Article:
Zastrozzi: The Master of Discipline
nytheatre.com review by Liz Kimberlin
October 8, 2005
The first incarnation of the charismatic arch-villain Zastrozzi came from Percy Bysshe Shelley in 1810 in the famed Romance poet’s first published novel. Canadian playwright George F. Walker apparently never read the novel, only a description in a biography of Shelley, so his contemporary play Zastrozzi, The Master of Discipline can’t really be called an adaptation. It’s a verbose play—Zastrozzi’s existential soliloquies seem to go on forever—but otherwise a darkly fun, perversely smart piece of very theatrical theatre, and I can see where it could gain cult status, if it has not already. It also presents interesting technical challenges to mount, and this production from The 7th Sign now at the ArcLight Theater gives it a most commendable shot, although not always successful.
Zastrozzi, The Master of Discipline is a mean-spirited social satire about moral and spiritual accountability. It’s a cornucopia of the Grand Guignol, of operatic emotional extremes to the point of camp, gratuitous swordfights, and references to kinky, violent sex with rape as titillation (one woman even threatens to rape another woman). It’s trashy and exploitative, but intelligently philosophical and has very pretty language—a lot like most of what Shakespeare wrote, but more accessible to 21st century sensibilities. The story almost doesn’t matter; it’s about obsession. As Zastrozzi pontificates to the followers who look to him for their lives’ validation, “Life is a series of totally arbitrary and often meaningless events.”
Zastrozzi is a 19th-century world-class master criminal, murderer, robber, rapist, and zealous atheist whose greatest conceit is that he has never been caught. In the last few years, however, his new fixation has become revenge, of finding and killing a man named Verezzi who horribly murdered Zastrozzi’s mother. Verezzi seems always to mysteriously elude Zastrozzi and his two minions, the murderous but unimaginative Bernardo, and Matilda, Zastrozzi’s sultry, sociopathic mistress. Then we meet Verezzi, a man apparently so traumatized by his own crime of passion that his descent into madness has left him an overgrown baby with an adult libido and a delusion that he is a Messiah with a host of spiritual followers. He’s a complete idiot, albeit a beatifically happy one. His survival is due only to the resourcefulness of his harried servant, Victor, a symmetry obsessed ex-priest who once promised Verezzi’s father to protect him and now somehow manages to stay one step ahead of Zastrozzi. But Zastrozzi finally tracks clueless Verezzi to a small European mountain hamlet where they both fall madly in love with the beautiful and pure but pragmatic Julia. Then the fun really begins and the body count rises.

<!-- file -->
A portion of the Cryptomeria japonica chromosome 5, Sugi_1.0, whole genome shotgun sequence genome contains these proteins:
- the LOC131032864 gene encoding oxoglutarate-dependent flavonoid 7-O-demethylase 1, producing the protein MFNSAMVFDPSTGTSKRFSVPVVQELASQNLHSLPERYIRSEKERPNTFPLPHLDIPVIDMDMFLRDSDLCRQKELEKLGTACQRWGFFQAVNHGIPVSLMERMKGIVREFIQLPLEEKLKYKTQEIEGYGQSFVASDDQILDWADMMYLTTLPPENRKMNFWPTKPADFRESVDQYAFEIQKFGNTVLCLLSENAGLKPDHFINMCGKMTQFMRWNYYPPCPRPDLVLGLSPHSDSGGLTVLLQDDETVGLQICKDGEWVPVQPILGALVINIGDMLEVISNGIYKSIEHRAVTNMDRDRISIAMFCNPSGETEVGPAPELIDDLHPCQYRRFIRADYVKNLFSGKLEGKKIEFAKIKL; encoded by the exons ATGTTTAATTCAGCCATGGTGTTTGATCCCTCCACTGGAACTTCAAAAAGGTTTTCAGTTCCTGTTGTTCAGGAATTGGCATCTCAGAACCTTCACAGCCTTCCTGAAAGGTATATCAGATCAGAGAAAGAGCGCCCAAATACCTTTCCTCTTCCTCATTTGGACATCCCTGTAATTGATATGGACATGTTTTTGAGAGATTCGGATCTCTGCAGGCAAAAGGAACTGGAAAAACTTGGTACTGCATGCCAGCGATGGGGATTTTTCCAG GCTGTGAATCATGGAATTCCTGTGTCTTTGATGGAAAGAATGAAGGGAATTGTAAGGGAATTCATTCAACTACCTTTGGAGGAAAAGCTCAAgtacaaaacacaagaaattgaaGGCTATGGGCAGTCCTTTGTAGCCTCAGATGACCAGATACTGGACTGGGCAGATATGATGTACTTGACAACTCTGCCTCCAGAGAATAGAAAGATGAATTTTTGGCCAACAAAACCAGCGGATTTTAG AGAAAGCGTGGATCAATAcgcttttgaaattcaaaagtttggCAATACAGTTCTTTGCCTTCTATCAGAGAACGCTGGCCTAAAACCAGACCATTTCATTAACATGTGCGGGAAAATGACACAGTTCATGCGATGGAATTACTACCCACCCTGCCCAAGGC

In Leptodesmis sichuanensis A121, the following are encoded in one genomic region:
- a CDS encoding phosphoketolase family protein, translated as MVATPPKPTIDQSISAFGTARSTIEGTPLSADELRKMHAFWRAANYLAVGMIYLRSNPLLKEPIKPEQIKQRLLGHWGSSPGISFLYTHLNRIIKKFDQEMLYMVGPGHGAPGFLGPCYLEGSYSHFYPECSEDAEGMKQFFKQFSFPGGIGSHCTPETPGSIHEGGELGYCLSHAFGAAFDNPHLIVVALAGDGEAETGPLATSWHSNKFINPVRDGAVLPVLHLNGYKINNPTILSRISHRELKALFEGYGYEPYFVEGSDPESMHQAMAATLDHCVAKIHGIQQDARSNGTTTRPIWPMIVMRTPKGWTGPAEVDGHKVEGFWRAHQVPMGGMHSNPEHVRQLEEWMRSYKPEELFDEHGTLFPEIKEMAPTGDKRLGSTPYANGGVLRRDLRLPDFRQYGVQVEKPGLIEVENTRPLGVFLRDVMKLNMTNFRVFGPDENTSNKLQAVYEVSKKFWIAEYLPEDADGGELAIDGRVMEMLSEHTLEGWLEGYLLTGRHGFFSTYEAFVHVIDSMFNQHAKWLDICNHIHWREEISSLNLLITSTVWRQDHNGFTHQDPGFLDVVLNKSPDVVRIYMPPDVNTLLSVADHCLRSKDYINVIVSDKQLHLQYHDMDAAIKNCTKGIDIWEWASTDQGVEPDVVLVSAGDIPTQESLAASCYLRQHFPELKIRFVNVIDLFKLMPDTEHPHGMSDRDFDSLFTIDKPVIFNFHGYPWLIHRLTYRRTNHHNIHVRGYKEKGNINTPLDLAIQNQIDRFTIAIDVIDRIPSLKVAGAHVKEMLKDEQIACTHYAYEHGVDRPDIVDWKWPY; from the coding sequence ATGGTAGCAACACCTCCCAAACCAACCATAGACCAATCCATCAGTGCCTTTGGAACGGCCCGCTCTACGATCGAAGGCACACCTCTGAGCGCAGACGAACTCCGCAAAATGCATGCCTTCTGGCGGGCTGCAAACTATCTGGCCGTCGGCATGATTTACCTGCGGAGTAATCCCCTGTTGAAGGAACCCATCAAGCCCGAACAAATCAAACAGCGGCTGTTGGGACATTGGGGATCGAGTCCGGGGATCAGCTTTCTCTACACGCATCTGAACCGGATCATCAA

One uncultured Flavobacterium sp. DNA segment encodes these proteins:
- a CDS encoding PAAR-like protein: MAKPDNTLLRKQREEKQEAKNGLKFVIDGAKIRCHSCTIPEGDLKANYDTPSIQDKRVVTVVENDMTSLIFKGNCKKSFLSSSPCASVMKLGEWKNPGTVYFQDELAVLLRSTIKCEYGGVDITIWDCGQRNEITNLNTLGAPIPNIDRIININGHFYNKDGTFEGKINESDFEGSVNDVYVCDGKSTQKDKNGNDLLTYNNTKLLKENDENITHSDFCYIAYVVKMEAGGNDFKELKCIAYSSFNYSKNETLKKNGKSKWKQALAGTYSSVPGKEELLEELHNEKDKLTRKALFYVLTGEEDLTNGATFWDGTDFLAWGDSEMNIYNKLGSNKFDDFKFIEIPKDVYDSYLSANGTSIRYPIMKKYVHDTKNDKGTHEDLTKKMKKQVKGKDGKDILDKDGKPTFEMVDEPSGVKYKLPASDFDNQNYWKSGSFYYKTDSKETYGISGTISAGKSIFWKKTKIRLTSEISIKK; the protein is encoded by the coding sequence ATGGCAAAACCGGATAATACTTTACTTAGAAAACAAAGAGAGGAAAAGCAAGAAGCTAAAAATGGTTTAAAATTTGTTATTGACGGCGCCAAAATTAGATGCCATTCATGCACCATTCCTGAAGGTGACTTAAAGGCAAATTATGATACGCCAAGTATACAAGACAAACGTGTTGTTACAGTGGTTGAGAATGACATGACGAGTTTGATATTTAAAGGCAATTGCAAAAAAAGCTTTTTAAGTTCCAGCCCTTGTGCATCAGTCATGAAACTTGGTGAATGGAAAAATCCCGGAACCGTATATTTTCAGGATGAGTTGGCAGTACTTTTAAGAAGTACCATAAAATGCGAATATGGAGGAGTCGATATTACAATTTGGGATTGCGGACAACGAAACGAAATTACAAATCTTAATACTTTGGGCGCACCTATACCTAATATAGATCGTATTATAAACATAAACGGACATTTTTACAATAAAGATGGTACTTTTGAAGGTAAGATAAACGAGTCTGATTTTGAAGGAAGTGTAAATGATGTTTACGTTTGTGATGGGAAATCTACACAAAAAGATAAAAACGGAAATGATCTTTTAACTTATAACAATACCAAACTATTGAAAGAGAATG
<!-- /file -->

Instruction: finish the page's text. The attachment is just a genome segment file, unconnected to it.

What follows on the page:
The 7th Sign’s production, directed by Adam Parrish, is technically very good-looking. The simple but elegant set, designed by Brian Cote, is comprised of steps that look like they are made of stone, and a giant window as the backdrop gives the feeling of being in an ancient fortress. The period costumes by Katja Andreiev are just, just beautiful.
The actors, most of them recent NYU Tisch School of the Arts grads and just a bit too young to truly make the most of this sophisticated play, are, nonetheless, also gorgeous and distinctive-looking, especially Danny Deferrari as a Rasputin-like Zastrozzi and Orion Taraban as the ghoul Bernardo. My favorite performances come from Matt Harrington as wise, tormented “ordinary man” Victor, and Elliotte Crowell as innocent but shrewd Julia. Both play characters written less over-the-top, perhaps, than the others, and manage to be more grounded and real against the obvious caricatures. Handsome, baby-faced Charlie Wilson quite looks the part of harmless, pathetically confused Verezzi, but he isn’t given much more to do here apart from bounce around like a puppy grown too large for his kennel. Emily Stern is certainly dangerously beautiful as evil maneater Matilda, and her voice is low and sexy. Yet, many of her lines tended to be delivered in a Lauren Bacall-esque monotone, and I sometimes struggled to hear her.
Unfortunately, what really keeps this production from transcending to the level it deserves to be at are the fights' staging and the sex scenes. The moments of erotic passion are, shall we say, less than committed in intensity. The swordfights themselves are nicely choreographed by KC Stage, but there are far too many of them, and they go on far too long. Ah, well, boys with long, sharp, pointy objects will, of course, be boys. A noticeable problem, though, comes in the staging when characters must drop and die, or when one character slugs or stabs another. When, for instance, Zastrozzi kills someone after a lengthy swordfight, his downstage victim (almost on top of the audience) is very visibly breathing with exertion after being pronounced stone cold dead. Similarly, when another character gets slapped or punched in the face, the strike is distractingly fake. Finally, there’s the issue of blood. All those bodies on the floor at the end—throats slit, digestive organs gouged out—and there’s no blood or, at least, a few entrails? This is no time to be dainty!
Still, on the whole, I was entertained by Zastrozzi, The Master of Discipline, and I consider that The 7th Sign offered me a respectable first introduction to the intriguing work of George F. Walker. It will be interesting to see what other outré works this young, ambitious company chooses to tackle next.